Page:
Monday, March 30, 2020

Grace in the time of Covid

Some of us have guarded ourselves against this uncertain time with a thick sweater of fear. It’s got a big hood that droops over our eyes and a wide, heavy neck that lets us sink our heads nearly out of sight. Sometimes the fear manifests as anger, indignant condescension or rarely, pure rage.  Rage at folks who so plainly don’t understand the simple rules of staying home and keeping physical distance, or worse, don’t seem to care. 
Classic cable knit sweater illustration by @aj_lim_ -
But if we reach down into the bottom corner of the pocket in that heavy sweater maybe we can find a small thread of grace. 

Grace for the alcoholic whose meetings are cancelled and because he’s older and on a limited income, doesn’t have a computer or internet to participate in the online check-ins with his sponsor.  And for who the stress of being home all day is exacerbating the risk of falling off the wagon without a short chat with a couple of his fellow addicts in a quiet place. 

Grace for the single mom struggling with food insecurity and has a quiet agreement with an overwhelmed farmer with kids at home during planting season who needs her house cleaned in exchange for some vegetables and seedlings. 

Grace for the co-parenting father with his young kids in the grocery store, who has no one to leave them home with. 

Grace for the cashier who forgets to sanitize the counter between customers because her mind is on the lost income of her partner who is home struggling with depression and needs support they can’t afford or access.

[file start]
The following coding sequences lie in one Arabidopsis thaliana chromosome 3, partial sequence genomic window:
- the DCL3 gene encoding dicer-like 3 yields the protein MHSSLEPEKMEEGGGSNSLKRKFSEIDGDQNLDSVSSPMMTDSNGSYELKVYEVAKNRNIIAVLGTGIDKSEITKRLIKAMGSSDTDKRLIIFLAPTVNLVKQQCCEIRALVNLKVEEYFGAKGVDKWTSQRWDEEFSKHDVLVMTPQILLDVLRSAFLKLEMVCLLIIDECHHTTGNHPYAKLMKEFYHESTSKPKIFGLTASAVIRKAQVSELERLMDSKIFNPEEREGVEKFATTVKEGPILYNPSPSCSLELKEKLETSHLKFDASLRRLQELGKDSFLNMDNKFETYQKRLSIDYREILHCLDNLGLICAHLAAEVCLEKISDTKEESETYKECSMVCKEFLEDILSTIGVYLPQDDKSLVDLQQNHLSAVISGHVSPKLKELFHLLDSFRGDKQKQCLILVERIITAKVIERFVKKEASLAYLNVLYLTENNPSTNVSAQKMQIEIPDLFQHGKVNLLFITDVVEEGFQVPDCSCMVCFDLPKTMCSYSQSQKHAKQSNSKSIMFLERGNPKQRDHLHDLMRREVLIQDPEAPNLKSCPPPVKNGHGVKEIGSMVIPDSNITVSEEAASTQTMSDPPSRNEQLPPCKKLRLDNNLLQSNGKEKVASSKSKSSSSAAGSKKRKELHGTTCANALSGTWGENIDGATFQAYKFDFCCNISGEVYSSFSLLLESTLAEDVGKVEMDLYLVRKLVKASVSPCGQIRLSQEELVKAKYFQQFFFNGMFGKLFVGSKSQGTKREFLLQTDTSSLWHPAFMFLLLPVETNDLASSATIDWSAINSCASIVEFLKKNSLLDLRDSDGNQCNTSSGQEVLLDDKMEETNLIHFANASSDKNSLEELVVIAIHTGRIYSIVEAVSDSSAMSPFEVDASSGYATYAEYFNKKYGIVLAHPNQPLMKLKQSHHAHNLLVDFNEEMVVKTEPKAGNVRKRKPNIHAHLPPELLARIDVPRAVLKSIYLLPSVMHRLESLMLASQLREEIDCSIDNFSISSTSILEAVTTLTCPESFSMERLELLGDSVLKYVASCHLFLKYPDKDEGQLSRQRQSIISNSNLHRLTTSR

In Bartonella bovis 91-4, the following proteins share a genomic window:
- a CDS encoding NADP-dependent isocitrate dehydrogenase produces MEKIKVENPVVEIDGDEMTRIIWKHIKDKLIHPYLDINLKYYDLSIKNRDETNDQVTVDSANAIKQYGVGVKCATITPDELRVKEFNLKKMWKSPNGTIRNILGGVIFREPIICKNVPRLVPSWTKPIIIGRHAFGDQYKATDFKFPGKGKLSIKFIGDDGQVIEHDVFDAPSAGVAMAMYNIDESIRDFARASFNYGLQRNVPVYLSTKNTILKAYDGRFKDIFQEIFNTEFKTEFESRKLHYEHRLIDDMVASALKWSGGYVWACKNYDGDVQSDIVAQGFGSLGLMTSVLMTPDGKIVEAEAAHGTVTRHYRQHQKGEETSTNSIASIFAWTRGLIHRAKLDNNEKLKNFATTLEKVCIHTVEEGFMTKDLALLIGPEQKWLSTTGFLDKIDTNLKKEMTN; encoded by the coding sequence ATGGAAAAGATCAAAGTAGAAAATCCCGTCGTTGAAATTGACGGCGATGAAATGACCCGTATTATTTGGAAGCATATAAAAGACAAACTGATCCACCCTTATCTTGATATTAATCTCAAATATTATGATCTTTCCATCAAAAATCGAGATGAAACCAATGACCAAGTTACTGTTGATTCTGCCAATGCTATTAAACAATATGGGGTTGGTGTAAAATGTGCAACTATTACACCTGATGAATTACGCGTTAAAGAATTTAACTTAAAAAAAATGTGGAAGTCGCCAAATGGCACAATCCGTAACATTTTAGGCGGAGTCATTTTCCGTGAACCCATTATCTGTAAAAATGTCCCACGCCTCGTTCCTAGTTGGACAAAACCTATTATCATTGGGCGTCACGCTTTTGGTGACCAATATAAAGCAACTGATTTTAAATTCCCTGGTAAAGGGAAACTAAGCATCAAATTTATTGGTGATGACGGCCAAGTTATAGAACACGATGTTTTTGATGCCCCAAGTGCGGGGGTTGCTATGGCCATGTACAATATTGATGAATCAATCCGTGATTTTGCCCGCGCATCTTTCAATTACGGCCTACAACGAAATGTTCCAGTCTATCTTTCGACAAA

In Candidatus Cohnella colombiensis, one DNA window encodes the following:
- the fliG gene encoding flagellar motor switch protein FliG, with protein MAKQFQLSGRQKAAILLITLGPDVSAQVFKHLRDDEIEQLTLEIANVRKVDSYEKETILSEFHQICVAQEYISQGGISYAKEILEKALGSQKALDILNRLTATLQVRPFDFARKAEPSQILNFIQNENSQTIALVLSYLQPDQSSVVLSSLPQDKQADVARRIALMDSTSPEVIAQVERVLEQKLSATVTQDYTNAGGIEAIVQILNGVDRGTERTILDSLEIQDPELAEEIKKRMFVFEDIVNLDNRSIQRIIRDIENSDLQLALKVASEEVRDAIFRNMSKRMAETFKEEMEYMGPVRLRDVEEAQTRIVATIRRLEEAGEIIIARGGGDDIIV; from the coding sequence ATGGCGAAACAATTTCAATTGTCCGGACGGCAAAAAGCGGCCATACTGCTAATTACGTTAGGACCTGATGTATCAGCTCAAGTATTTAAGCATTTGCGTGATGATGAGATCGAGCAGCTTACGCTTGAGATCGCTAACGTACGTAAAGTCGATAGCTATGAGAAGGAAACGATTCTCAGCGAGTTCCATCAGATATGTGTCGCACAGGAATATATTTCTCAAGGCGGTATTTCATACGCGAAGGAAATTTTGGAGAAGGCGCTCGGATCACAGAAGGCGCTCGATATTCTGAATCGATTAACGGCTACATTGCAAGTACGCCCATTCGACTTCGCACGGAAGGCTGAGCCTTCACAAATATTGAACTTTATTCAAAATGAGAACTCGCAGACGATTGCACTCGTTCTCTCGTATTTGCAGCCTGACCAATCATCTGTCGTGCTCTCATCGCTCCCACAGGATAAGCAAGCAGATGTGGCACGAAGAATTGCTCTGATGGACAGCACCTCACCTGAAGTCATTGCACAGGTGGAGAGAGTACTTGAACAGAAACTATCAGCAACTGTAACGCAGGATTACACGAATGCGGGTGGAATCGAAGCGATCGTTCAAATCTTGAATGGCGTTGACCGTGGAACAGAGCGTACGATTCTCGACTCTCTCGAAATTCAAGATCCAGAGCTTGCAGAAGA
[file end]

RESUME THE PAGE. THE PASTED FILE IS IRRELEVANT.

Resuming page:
Grace for the wife living with an abusive partner for whom that trip to the grocery store is her only real freedom during a time of quarantine and lost income. Grace for her spending too much time perusing the flower section, seemingly in no rush to leave. Grace for her feeling, guiltily, like a hospital stay might be a welcome alternative to the life waiting for her at home. 

Grace for all those who are doing their best with what they know. Guilt-inducing social media posts about the carelessness and ignorance of folks who don’t stay home, who take too long in the stores, who take their kids with them, who don’t achieve appropriate social distancing, who simply don’t do what seems so black and white to you, in your heavy sweater of privilege and fear.

So maybe instead of sharing yet one more opinion on the failures of others or calling the telephone reporting line on a stranger, choose to tug on that small thread, unravel that heavy, fearsome sweater, let it fall away and slowly knit back together a lovely, cozy comforting blanket of humanity, empathy and most importantly, grace. 

Tuesday, March 17, 2020

Hatching and Dispatching Barnyard Organics Style

Need something different in your newsfeed these days? Looking for some real food security and thinking of raising your own chickens? Let us help!

Thursday, January 9, 2020


The idea of ‘hibernation’ is not an uncommon one to hear in the post-holiday time when everyone feels a bit spent (in more ways than one) and in need of a good wintery rest.  And it certainly is a comfortable sort of idea; imagining a roly poly mammal who has eaten a bit extra now cozying down for a couple months of a deep sleep, ready to wake in the spring and start over. For some at this time of year it feels magical and even a little aspirational that a sleep could be so deep and presumably restful. It’s not surprising to see and hear so many wistful references to hibernation at this season, in our society of chronic over-tiredness and rush-rush from one thing to the next.